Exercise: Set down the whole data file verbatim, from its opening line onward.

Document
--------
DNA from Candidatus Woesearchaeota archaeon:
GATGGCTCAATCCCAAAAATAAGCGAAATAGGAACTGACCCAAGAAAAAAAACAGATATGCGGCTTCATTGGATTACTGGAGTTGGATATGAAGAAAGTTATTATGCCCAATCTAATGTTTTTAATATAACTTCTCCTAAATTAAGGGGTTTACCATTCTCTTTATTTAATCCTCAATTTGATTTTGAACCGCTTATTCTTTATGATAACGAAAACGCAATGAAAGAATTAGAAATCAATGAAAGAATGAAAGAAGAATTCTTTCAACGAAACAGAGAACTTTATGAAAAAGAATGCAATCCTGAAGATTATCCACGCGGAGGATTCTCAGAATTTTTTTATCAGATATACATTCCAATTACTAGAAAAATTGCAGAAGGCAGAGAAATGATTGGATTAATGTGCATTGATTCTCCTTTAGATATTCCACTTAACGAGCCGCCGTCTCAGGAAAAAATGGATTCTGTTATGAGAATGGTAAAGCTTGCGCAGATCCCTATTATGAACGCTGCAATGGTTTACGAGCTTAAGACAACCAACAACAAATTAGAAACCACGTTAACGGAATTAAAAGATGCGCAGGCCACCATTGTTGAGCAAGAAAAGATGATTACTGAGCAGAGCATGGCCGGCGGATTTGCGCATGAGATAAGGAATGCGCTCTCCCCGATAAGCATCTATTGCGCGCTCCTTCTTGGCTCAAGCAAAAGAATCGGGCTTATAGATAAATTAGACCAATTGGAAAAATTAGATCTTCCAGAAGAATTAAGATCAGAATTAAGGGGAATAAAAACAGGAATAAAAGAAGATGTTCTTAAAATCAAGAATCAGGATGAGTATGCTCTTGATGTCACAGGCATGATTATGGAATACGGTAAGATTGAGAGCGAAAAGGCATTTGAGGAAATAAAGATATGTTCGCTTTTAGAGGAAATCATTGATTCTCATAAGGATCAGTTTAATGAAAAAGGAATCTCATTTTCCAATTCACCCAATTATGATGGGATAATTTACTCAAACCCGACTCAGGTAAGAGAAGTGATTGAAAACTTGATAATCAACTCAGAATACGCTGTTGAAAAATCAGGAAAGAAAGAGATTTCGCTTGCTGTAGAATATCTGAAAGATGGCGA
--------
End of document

DNA from Candidatus Woesearchaeota archaeon:
GATGGCTCAATCCCAAAAATAAGCGAAATAGGAACTGACCCAAGAAAAAAAACAGATATGCGGCTTCATTGGATTACTGGAGTTGGATATGAAGAAAGTTATTATGCCCAATCTAATGTTTTTAATATAACTTCTCCTAAATTAAGGGGTTTACCATTCTCTTTATTTAATCCTCAATTTGATTTTGAACCGCTTATTCTTTATGATAACGAAAACGCAATGAAAGAATTAGAAATCAATGAAAGAATGAAAGAAGAATTCTTTCAACGAAACAGAGAACTTTATGAAAAAGAATGCAATCCTGAAGATTATCCACGCGGAGGATTCTCAGAATTTTTTTATCAGATATACATTCCAATTACTAGAAAAATTGCAGAAGGCAGAGAAATGATTGGATTAATGTGCATTGATTCTCCTTTAGATATTCCACTTAACGAGCCGCCGTCTCAGGAAAAAATGGATTCTGTTATGAGAATGGTAAAGCTTGCGCAGATCCCTATTATGAACGCTGCAATGGTTTACGAGCTTAAGACAACCAACAACAAATTAGAAACCACGTTAACGGAATTAAAAGATGCGCAGGCCACCATTGTTGAGCAAGAAAAGATGATTACTGAGCAGAGCATGGCCGGCGGATTTGCGCATGAGATAAGGAATGCGCTCTCCCCGATAAGCATCTATTGCGCGCTCCTTCTTGGCTCAAGCAAAAGAATCGGGCTTATAGATAAATTAGACCAATTGGAAAAATTAGATCTTCCAGAAGAATTAAGATCAGAATTAAGGGGAATAAAAACAGGAATAAAAGAAGATGTTCTTAAAATCAAGAATCAGGATGAGTATGCTCTTGATGTCACAGGCATGATTATGGAATACGGTAAGATTGAGAGCGAAAAGGCATTTGAGGAAATAAAGATATGTTCGCTTTTAGAGGAAATCATTGATTCTCATAAGGATCAGTTTAATGAAAAAGGAATCTCATTTTCCAATTCACCCAATTATGATGGGATAATTTACTCAAACCCGACTCAGGTAAGAGAAGTGATTGAAAACTTGATAATCAACTCAGAATACGCTGTTGAAAAATCAGGAAAGAAAGAGATTTCGCTTGCTGTAGAATATCTGAAAGATGGCGA